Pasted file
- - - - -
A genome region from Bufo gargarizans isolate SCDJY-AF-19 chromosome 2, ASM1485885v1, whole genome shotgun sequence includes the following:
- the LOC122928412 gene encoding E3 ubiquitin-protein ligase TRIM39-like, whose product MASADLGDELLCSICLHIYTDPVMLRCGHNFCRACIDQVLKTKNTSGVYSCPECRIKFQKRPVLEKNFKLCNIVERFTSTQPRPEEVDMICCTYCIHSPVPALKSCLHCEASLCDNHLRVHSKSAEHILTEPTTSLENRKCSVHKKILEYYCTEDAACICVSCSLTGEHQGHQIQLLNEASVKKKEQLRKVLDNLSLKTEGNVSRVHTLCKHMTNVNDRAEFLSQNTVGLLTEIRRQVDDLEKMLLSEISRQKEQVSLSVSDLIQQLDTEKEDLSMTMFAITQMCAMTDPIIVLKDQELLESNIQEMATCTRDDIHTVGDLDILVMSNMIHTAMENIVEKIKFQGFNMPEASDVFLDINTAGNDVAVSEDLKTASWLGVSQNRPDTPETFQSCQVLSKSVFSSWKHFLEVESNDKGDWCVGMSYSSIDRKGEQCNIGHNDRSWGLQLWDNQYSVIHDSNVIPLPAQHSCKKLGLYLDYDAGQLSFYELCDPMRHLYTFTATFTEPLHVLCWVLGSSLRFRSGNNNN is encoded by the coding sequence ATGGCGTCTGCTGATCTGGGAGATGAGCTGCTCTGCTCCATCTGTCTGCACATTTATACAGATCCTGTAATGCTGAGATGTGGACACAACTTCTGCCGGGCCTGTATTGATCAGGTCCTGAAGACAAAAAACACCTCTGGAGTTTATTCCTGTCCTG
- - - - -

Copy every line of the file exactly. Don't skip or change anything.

A genome region from Bufo gargarizans isolate SCDJY-AF-19 chromosome 2, ASM1485885v1, whole genome shotgun sequence includes the following:
- the LOC122928412 gene encoding E3 ubiquitin-protein ligase TRIM39-like, whose product MASADLGDELLCSICLHIYTDPVMLRCGHNFCRACIDQVLKTKNTSGVYSCPECRIKFQKRPVLEKNFKLCNIVERFTSTQPRPEEVDMICCTYCIHSPVPALKSCLHCEASLCDNHLRVHSKSAEHILTEPTTSLENRKCSVHKKILEYYCTEDAACICVSCSLTGEHQGHQIQLLNEASVKKKEQLRKVLDNLSLKTEGNVSRVHTLCKHMTNVNDRAEFLSQNTVGLLTEIRRQVDDLEKMLLSEISRQKEQVSLSVSDLIQQLDTEKEDLSMTMFAITQMCAMTDPIIVLKDQELLESNIQEMATCTRDDIHTVGDLDILVMSNMIHTAMENIVEKIKFQGFNMPEASDVFLDINTAGNDVAVSEDLKTASWLGVSQNRPDTPETFQSCQVLSKSVFSSWKHFLEVESNDKGDWCVGMSYSSIDRKGEQCNIGHNDRSWGLQLWDNQYSVIHDSNVIPLPAQHSCKKLGLYLDYDAGQLSFYELCDPMRHLYTFTATFTEPLHVLCWVLGSSLRFRSGNNNN is encoded by the coding sequence ATGGCGTCTGCTGATCTGGGAGATGAGCTGCTCTGCTCCATCTGTCTGCACATTTATACAGATCCTGTAATGCTGAGATGTGGACACAACTTCTGCCGGGCCTGTATTGATCAGGTCCTGAAGACAAAAAACACCTCTGGAGTTTATTCCTGTCCTG